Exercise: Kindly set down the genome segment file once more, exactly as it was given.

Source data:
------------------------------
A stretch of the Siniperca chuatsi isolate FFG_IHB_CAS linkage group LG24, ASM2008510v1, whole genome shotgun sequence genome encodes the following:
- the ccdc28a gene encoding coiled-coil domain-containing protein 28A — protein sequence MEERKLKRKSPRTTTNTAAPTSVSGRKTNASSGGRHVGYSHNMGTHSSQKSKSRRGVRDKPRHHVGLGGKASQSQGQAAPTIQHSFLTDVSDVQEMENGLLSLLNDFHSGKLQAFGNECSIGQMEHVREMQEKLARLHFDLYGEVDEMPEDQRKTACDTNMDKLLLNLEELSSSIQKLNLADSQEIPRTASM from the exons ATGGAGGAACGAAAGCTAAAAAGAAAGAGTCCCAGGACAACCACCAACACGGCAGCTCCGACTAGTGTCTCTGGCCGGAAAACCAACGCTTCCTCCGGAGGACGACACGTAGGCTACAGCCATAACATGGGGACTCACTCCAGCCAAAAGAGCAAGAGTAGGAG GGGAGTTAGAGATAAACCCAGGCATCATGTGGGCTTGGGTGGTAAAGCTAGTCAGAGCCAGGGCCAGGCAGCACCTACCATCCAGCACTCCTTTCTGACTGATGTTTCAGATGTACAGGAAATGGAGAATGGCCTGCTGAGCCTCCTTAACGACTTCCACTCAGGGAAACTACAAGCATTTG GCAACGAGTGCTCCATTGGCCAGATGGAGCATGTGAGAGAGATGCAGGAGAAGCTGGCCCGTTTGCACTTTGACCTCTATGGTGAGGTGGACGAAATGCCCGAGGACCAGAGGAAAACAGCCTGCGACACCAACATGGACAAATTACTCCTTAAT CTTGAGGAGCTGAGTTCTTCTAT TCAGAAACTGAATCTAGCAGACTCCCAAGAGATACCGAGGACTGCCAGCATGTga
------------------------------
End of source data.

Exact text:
A stretch of the Siniperca chuatsi isolate FFG_IHB_CAS linkage group LG24, ASM2008510v1, whole genome shotgun sequence genome encodes the following:
- the ccdc28a gene encoding coiled-coil domain-containing protein 28A — protein sequence MEERKLKRKSPRTTTNTAAPTSVSGRKTNASSGGRHVGYSHNMGTHSSQKSKSRRGVRDKPRHHVGLGGKASQSQGQAAPTIQHSFLTDVSDVQEMENGLLSLLNDFHSGKLQAFGNECSIGQMEHVREMQEKLARLHFDLYGEVDEMPEDQRKTACDTNMDKLLLNLEELSSSIQKLNLADSQEIPRTASM from the exons ATGGAGGAACGAAAGCTAAAAAGAAAGAGTCCCAGGACAACCACCAACACGGCAGCTCCGACTAGTGTCTCTGGCCGGAAAACCAACGCTTCCTCCGGAGGACGACACGTAGGCTACAGCCATAACATGGGGACTCACTCCAGCCAAAAGAGCAAGAGTAGGAG GGGAGTTAGAGATAAACCCAGGCATCATGTGGGCTTGGGTGGTAAAGCTAGTCAGAGCCAGGGCCAGGCAGCACCTACCATCCAGCACTCCTTTCTGACTGATGTTTCAGATGTACAGGAAATGGAGAATGGCCTGCTGAGCCTCCTTAACGACTTCCACTCAGGGAAACTACAAGCATTTG GCAACGAGTGCTCCATTGGCCAGATGGAGCATGTGAGAGAGATGCAGGAGAAGCTGGCCCGTTTGCACTTTGACCTCTATGGTGAGGTGGACGAAATGCCCGAGGACCAGAGGAAAACAGCCTGCGACACCAACATGGACAAATTACTCCTTAAT CTTGAGGAGCTGAGTTCTTCTAT TCAGAAACTGAATCTAGCAGACTCCCAAGAGATACCGAGGACTGCCAGCATGTga